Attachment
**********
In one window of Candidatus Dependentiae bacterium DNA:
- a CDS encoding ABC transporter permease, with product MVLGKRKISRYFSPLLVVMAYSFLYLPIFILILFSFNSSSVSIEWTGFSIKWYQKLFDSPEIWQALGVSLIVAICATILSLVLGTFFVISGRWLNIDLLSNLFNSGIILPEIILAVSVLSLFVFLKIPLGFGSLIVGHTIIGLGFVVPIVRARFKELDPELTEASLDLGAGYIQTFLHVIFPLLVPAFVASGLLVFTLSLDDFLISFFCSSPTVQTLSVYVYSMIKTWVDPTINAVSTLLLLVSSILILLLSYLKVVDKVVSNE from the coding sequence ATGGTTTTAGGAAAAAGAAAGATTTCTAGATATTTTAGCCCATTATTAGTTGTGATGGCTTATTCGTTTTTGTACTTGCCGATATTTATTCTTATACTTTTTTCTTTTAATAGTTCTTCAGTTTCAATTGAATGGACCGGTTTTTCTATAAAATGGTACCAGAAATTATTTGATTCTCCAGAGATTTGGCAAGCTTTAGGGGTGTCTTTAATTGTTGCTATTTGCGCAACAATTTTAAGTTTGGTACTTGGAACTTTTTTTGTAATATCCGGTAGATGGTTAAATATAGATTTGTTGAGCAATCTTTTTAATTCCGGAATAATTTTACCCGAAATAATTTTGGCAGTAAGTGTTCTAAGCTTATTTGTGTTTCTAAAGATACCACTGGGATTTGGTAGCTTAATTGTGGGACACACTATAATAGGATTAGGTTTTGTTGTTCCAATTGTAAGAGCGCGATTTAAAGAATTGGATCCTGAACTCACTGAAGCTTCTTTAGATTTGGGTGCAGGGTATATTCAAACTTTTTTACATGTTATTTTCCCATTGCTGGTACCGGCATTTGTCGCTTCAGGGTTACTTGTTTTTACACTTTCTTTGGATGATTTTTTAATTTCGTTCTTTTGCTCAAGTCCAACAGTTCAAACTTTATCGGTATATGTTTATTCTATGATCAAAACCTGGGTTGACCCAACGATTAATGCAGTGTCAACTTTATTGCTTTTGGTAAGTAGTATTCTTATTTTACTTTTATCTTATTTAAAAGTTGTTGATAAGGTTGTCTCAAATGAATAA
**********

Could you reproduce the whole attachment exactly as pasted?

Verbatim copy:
In one window of Candidatus Dependentiae bacterium DNA:
- a CDS encoding ABC transporter permease, with product MVLGKRKISRYFSPLLVVMAYSFLYLPIFILILFSFNSSSVSIEWTGFSIKWYQKLFDSPEIWQALGVSLIVAICATILSLVLGTFFVISGRWLNIDLLSNLFNSGIILPEIILAVSVLSLFVFLKIPLGFGSLIVGHTIIGLGFVVPIVRARFKELDPELTEASLDLGAGYIQTFLHVIFPLLVPAFVASGLLVFTLSLDDFLISFFCSSPTVQTLSVYVYSMIKTWVDPTINAVSTLLLLVSSILILLLSYLKVVDKVVSNE from the coding sequence ATGGTTTTAGGAAAAAGAAAGATTTCTAGATATTTTAGCCCATTATTAGTTGTGATGGCTTATTCGTTTTTGTACTTGCCGATATTTATTCTTATACTTTTTTCTTTTAATAGTTCTTCAGTTTCAATTGAATGGACCGGTTTTTCTATAAAATGGTACCAGAAATTATTTGATTCTCCAGAGATTTGGCAAGCTTTAGGGGTGTCTTTAATTGTTGCTATTTGCGCAACAATTTTAAGTTTGGTACTTGGAACTTTTTTTGTAATATCCGGTAGATGGTTAAATATAGATTTGTTGAGCAATCTTTTTAATTCCGGAATAATTTTACCCGAAATAATTTTGGCAGTAAGTGTTCTAAGCTTATTTGTGTTTCTAAAGATACCACTGGGATTTGGTAGCTTAATTGTGGGACACACTATAATAGGATTAGGTTTTGTTGTTCCAATTGTAAGAGCGCGATTTAAAGAATTGGATCCTGAACTCACTGAAGCTTCTTTAGATTTGGGTGCAGGGTATATTCAAACTTTTTTACATGTTATTTTCCCATTGCTGGTACCGGCATTTGTCGCTTCAGGGTTACTTGTTTTTACACTTTCTTTGGATGATTTTTTAATTTCGTTCTTTTGCTCAAGTCCAACAGTTCAAACTTTATCGGTATATGTTTATTCTATGATCAAAACCTGGGTTGACCCAACGATTAATGCAGTGTCAACTTTATTGCTTTTGGTAAGTAGTATTCTTATTTTACTTTTATCTTATTTAAAAGTTGTTGATAAGGTTGTCTCAAATGAATAA